WASHINGTON -- Although the prospect of diplomatic talks with Iraq has muffled criticism of the Bush administration in some quarters of Congress, it apparently hasn't slowed the momentum of the nation's small but growing anti-war movement.
"We expected it [a slowdown]," said former Attorney General Ramsey Clark, who in late October organized the Coalition to Stop U.S. Intervention in the Middle East. "It even seemed possible that the diplomatic moves were calculated to defuse the peace movement. But whatever the reason was, I do not detect anything of the kind. . . . There are outpourings and rallies and demonstrations all over the place."
Daniel Ellsberg, who helped lead protests against the Vietnam War in the 1960s, also sees heightened interest after bemoaning only a month ago the apathy of the public.
"Before it was hard to even call it a movement," Mr. Ellsberg said Thursday. "But now I would say it really seems comparable in size to the anti-war movement during the Vietnam War."
Perhaps the clearest indicator of the peace movement's growth is the burgeoning Military Families Support Network, which sprang up in response to the publication of an emotional anti-war letter to President Bush by Alex Molnar, the father of a Marine.
But Mr. Molnar's organization also marks the point where similarities with the anti-Vietnam War movement end.
Vietnam-era protests were dominated by college students subject to a now-dormant military draft. Today's movement, while fortified by a graying element of the anti-Vietnam crowd, comes from a wider range of the political spectrum.
"It's the damnedest coalition I've ever seen in my life," Mr. Molnar said. "We've got right-to-lifers and pro-choicers, Democrats and
Republicans. This is really Main Street America."
One result is that the anti-war protests of today carry an air of patriotism and respect for the armed forces not seen in the 1960s.
"I think there is a real consciousness that our cause needs to be pitched in terms of 'Support our troops, bring them home now,' " said Leslie Cagan, director of the New York-based National Campaign for Peace in the Middle East.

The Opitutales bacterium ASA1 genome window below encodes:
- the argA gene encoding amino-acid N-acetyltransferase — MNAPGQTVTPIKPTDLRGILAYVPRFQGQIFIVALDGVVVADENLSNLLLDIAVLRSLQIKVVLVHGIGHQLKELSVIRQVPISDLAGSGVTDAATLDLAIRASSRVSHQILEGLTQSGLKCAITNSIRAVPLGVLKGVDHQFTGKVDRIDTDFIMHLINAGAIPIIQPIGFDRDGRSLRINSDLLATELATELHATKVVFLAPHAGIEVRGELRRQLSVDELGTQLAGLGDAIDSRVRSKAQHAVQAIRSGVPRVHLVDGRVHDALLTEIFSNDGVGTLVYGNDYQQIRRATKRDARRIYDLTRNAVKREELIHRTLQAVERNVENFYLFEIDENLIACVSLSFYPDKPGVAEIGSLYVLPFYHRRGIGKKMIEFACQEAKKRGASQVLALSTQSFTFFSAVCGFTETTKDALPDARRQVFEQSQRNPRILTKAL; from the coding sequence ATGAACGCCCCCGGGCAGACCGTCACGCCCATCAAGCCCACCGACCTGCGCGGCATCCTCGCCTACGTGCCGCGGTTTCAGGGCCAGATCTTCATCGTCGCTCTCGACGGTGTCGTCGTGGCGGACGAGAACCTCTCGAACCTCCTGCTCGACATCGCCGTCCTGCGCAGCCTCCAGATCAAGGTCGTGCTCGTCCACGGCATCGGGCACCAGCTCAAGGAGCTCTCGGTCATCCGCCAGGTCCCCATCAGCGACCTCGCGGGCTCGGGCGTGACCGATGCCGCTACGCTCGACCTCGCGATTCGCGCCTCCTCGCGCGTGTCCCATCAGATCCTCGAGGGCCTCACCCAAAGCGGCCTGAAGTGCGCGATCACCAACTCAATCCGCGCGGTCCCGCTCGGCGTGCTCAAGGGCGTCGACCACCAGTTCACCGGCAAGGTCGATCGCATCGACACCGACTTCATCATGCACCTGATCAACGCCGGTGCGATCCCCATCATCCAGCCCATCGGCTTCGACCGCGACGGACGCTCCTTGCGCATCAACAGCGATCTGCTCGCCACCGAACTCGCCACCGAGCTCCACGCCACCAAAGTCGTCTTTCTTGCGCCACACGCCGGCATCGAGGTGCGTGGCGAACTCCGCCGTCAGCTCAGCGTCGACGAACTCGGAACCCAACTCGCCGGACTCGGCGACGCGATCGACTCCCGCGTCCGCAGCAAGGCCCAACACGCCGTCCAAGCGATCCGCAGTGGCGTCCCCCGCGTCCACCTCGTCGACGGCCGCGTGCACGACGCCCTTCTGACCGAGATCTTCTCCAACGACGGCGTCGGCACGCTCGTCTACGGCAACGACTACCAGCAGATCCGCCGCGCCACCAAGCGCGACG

"Since the war in Vietnam, a lot of people have seen -- in a way that you couldn't while the shooting was going on -- that the men who fought there were victims of a terrible injustice in almost LTC every way and paid a terrible cost for it," Mr. Clark said.
Those kinds of sentiments, when coupled with the political diversity, are likely to increase the movement's clout with policy-makers, Mr. Molnar said. "This is the same constituency that melted the wires when the government tried to foist off the tax agreement," he said.
Partly because of that aspect, Mr. Ellsberg said, "I think the most significant part of this movement is the military dependents network."
Mr. Ellsberg is also impressed by how quickly such a diverse group has coalesced on the anti-war side. "To listen to them, you'd think they'd been reading left-wing critiques all their lives," he said. "They really have heard the message."
Buttressing this image of ideological diversity have been some uncharacteristic dove coos from the political right, including right-wing columnist Patrick Buchanan and Senate Armed Services Committee Chairman Sam Nunn, D-Ga.
But other than sharing some opinions, those elements aren't forming any alliance with the protest groups, and the groups don't seem to want any.
"They're welcome to march with us," Ms. Cagan said. "But I don't think we're going to sit down with them and map out strategy."
In charting the growth of their movement, organizers cite President Bush's announcement last month that he would send a "substantial" number of extra troops to the Persian Gulf to bolster offensive capabilities, as the biggest catalyst.
"It was awakened then," Mr. Ellsberg said.
Then, when Mr. Bush announced last week that he would send Secretary of State James A. Baker III to Baghdad for diplomatic talks, some activists anticipated a falloff in interest.
In Boston, where organizers were expecting perhaps 4,000 people for a rally on Boston Common, "We thought, well, maybe no one will come now," Mr. Ellsberg said.
Instead, 8,000 showed up, he said. Boston police estimated the number at 10,000.
On the same weekend, a protest in Washington's Lafayette Park drew about 2,500 people, five times larger than the previous high for protests on each of the preceding 15 Saturdays. "We got one guy who called in beforehand and asked, 'Are you still demonstrating every Saturday?' and that was the only question we got," said Phyllis Englebert, coordinator of the Washington Peace Center.
Mr. Molnar said his organization now has volunteer chairmen in 42 states and is organizing at the county level in California. In south Texas, the group is translating its materials into Spanish.
Just about the only thing that's missing, leaders said, is a major presence on college campuses.
That, too, is changing, Ms. Cagan said. But any growth of the movement among students is likely to be stunted as students begin heading home for extended holiday breaks.
For now, anti-war organizers are pointing most toward a Jan. 19 national rally scheduled for Washington. After the United Nations Security Council set a Jan. 15 deadline for Iraq to move its army out of Kuwait, some pushed for an earlier date. But others argued successfully to keep the date the same, citing the return of Congress for the president's State of the Union speech, set for Jan. 23.